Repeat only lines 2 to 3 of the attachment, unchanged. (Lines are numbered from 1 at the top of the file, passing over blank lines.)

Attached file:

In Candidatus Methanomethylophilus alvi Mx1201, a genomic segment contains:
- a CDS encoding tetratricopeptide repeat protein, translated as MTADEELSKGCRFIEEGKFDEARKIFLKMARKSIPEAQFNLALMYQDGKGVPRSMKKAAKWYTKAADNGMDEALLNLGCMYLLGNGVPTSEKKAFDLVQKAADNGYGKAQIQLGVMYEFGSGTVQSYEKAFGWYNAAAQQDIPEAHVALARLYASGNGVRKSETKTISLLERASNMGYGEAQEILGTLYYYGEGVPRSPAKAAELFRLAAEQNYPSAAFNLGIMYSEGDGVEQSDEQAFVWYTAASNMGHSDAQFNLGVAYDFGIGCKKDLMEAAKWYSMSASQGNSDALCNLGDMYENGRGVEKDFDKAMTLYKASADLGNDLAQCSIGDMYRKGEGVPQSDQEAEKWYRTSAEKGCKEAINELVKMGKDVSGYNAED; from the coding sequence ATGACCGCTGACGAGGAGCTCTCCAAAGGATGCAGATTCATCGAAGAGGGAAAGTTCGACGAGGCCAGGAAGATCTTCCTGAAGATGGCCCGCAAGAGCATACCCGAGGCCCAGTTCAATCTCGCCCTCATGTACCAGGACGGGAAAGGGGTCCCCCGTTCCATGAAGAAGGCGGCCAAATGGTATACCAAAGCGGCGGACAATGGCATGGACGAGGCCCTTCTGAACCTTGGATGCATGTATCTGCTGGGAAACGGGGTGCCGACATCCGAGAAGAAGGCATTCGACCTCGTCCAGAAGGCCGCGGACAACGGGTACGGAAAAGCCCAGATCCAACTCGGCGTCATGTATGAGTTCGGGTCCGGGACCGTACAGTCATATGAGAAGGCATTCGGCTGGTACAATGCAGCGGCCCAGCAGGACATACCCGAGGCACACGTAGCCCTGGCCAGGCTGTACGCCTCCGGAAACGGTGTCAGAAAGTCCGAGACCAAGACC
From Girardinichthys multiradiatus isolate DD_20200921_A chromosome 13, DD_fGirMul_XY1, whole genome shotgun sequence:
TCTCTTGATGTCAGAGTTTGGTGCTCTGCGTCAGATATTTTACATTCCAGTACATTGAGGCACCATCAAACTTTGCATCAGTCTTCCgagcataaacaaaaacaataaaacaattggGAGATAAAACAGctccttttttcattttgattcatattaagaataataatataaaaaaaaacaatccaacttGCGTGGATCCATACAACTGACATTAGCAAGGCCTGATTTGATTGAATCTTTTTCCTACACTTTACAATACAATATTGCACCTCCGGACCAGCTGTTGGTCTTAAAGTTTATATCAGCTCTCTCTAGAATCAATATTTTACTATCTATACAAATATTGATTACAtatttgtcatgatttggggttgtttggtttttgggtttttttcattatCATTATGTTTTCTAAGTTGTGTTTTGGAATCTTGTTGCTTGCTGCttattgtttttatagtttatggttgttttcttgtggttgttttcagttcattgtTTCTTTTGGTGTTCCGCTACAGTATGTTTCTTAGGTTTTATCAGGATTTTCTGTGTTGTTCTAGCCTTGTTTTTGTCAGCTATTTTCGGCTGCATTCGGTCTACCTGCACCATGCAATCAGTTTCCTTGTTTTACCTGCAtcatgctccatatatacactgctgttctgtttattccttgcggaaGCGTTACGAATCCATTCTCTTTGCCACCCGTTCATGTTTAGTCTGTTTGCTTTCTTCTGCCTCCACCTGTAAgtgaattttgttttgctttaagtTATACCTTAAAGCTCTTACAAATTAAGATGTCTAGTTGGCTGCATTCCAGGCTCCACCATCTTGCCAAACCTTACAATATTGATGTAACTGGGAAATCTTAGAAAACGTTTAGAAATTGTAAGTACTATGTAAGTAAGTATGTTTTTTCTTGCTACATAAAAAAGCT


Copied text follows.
- a CDS encoding tetratricopeptide repeat protein, translated as MTADEELSKGCRFIEEGKFDEARKIFLKMARKSIPEAQFNLALMYQDGKGVPRSMKKAAKWYTKAADNGMDEALLNLGCMYLLGNGVPTSEKKAFDLVQKAADNGYGKAQIQLGVMYEFGSGTVQSYEKAFGWYNAAAQQDIPEAHVALARLYASGNGVRKSETKTISLLERASNMGYGEAQEILGTLYYYGEGVPRSPAKAAELFRLAAEQNYPSAAFNLGIMYSEGDGVEQSDEQAFVWYTAASNMGHSDAQFNLGVAYDFGIGCKKDLMEAAKWYSMSASQGNSDALCNLGDMYENGRGVEKDFDKAMTLYKASADLGNDLAQCSIGDMYRKGEGVPQSDQEAEKWYRTSAEKGCKEAINELVKMGKDVSGYNAED; from the coding sequence ATGACCGCTGACGAGGAGCTCTCCAAAGGATGCAGATTCATCGAAGAGGGAAAGTTCGACGAGGCCAGGAAGATCTTCCTGAAGATGGCCCGCAAGAGCATACCCGAGGCCCAGTTCAATCTCGCCCTCATGTACCAGGACGGGAAAGGGGTCCCCCGTTCCATGAAGAAGGCGGCCAAATGGTATACCAAAGCGGCGGACAATGGCATGGACGAGGCCCTTCTGAACCTTGGATGCATGTATCTGCTGGGAAACGGGGTGCCGACATCCGAGAAGAAGGCATTCGACCTCGTCCAGAAGGCCGCGGACAACGGGTACGGAAAAGCCCAGATCCAACTCGGCGTCATGTATGAGTTCGGGTCCGGGACCGTACAGTCATATGAGAAGGCATTCGGCTGGTACAATGCAGCGGCCCAGCAGGACATACCCGAGGCACACGTAGCCCTGGCCAGGCTGTACGCCTCCGGAAACGGTGTCAGAAAGTCCGAGACCAAGACC
From Girardinichthys multiradiatus isolate DD_20200921_A chromosome 13, DD_fGirMul_XY1, whole genome shotgun sequence: